Report from The Belfast Evening Telegraph, April 25th, 1914

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A mobilisation of the 1st Battalion South Down Regiment, U.V.F., of which Dr. Magill, jun., is commander, took place on Friday night. The battalion consists of eight companies—Annalong, Annsborough, Ballymartin, Briansport and Maghera, Dundrum, Newcastle, Clough and Seaford, and Tyrella, representing upwards of 1,000 men.

The mobilisation was for the purpose of testing the efficiency of the battalion. The order for mobilisation was given in the afternoon, and shortly before eight o’clock every member of the different units had assembled at the respective halls. The different companies were in communication with each other during the night by means of signals, and had concentration been necessary, this could have been effected within a very short space of time. The battalion is thoroughly well equipped, and ready for all emergencies.


A, B, C, and D companies of the 2nd Battalion North Down Regiment, forming the Newtownards contingent, were mobilised last night. Secret orders arrived about six o’clock for the Volunteers to be in readiness for duty. A splendid response was made to the unexpected call, and at 9-30 over 400 men had responded. At ten o’clock, under Company Commanders M. H. Walker, James Blow, W. H. Wright, and W. H. Webb, the men left Castle Gardens and marched by a devious route to Donaghadee, where they arrived before midnight. Here they took up duty with the other companies in securing the approaches to the harbour, and remained on duty until the arms and ammunition were discharged and loaded on the motor cars, lorries, and farm carts. The vessel conveying the stores did not arrive until 6 o’clock, but the men did not complain of their long vigil. After the arms had been landed and sent on to the various destinations the majority of the men returned home, the remainder marching as escorts to the carts conveying the rifles, &c, to Newtownards. The gun-running was most successfully accomplished. The owners of motor cars in Newtownards lent their vehicles for the purpose of quickly transferring the rifles and ammunition to their intended destinations.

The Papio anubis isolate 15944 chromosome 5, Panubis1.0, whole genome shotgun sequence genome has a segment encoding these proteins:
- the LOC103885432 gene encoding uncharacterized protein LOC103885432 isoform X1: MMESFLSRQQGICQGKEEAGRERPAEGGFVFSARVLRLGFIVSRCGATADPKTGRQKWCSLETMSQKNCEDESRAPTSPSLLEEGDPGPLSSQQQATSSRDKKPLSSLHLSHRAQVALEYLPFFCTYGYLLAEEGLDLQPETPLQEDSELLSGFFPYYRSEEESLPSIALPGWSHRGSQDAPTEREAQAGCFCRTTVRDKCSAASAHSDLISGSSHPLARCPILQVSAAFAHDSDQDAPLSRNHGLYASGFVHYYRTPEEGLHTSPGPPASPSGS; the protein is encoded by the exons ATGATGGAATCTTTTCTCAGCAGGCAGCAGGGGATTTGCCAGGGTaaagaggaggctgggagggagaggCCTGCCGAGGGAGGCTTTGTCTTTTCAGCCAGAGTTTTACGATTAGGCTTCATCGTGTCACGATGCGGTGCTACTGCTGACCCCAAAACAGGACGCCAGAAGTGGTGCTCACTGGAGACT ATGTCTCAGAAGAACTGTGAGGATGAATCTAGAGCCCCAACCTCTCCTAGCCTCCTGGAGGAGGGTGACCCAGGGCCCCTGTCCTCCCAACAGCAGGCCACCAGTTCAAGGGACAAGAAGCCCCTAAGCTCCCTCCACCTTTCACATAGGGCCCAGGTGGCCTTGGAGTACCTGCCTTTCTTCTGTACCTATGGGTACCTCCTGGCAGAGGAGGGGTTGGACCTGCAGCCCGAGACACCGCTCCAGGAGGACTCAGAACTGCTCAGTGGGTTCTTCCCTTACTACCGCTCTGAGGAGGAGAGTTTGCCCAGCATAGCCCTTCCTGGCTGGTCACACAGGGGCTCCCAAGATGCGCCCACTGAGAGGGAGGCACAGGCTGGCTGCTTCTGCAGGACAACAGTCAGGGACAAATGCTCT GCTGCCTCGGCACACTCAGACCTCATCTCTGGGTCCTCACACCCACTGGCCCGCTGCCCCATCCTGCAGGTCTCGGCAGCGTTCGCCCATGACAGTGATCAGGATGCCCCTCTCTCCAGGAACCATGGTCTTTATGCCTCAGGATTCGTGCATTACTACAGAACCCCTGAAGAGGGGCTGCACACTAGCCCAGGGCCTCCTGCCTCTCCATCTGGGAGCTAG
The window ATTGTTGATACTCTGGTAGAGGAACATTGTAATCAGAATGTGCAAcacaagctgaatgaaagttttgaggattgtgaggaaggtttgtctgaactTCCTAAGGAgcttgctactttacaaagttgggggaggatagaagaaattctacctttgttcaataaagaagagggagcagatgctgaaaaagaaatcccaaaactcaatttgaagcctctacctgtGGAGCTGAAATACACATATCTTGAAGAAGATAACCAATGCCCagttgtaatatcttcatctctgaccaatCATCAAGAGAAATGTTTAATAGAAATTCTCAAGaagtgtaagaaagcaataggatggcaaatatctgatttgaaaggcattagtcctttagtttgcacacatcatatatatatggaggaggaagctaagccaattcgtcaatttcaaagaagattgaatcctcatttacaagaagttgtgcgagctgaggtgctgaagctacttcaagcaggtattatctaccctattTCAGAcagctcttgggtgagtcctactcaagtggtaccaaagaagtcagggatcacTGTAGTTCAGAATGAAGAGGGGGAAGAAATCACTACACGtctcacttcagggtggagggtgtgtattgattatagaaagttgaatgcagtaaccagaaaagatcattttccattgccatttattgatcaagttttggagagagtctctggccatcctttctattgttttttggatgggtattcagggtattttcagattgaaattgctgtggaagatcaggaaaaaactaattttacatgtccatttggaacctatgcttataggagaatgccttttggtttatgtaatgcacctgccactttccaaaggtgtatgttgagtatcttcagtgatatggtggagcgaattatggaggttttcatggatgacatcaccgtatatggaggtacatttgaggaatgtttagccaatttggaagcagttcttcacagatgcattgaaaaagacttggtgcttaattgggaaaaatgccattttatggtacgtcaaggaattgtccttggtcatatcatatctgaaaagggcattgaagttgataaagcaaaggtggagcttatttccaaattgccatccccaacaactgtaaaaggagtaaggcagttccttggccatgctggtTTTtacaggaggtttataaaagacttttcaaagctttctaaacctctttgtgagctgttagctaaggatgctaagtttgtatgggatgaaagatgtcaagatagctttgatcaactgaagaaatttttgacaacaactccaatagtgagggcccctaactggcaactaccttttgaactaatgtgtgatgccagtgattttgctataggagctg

The mobilisation of the Tyrone Regiment took place on Friday night, when almost every available man turned out. The second battalion fell in at nine o’clock, bringing with them provisions to last twenty-four hours, and all companies throughout the county were kept in constant touch with each other by means of visits from pickets. The organisation was so complete that every company was able to send messages, either verbally or written, in whatever direction required, by means of cyclist scouts. The Volunteers remained on duty till the morning had well advanced. During the night hundreds of heavy motors passed through the county, and all the leading roads were traversed by despatch-riders on motor bicycles. The utmost excitement prevailed towards morning, but the utmost secrecy was observed as to the object of the all-night mobilisation. So far as can be ascertained, the police authorities remained in the barracks, and beyond the usual early evening patrols none were met with during the night.


There was a partial mobilisation of the Portadown Volunteer Force on Friday night, the movements of the members, which took place at an advanced hour, being carried out with great secrecy. When the men had assembled strong pickets were told off for duty at certain points.

Shortly after four o’clock this morning, between one and two hundred motor cars passed through the town. They came from the direction of Belfast, and were heavily ladened with rifles. With the object of not alarming the residents the cars drove through the town at a very slow pace, but notwithstanding this precaution many of the residents in the Edenderry district were annoyed by the noise, and saw the unusual sight through their bedroom windows. A section of despatch riders accompanied the cars. It is computed that over 10,000 rifles were deposited in various centres in the district.

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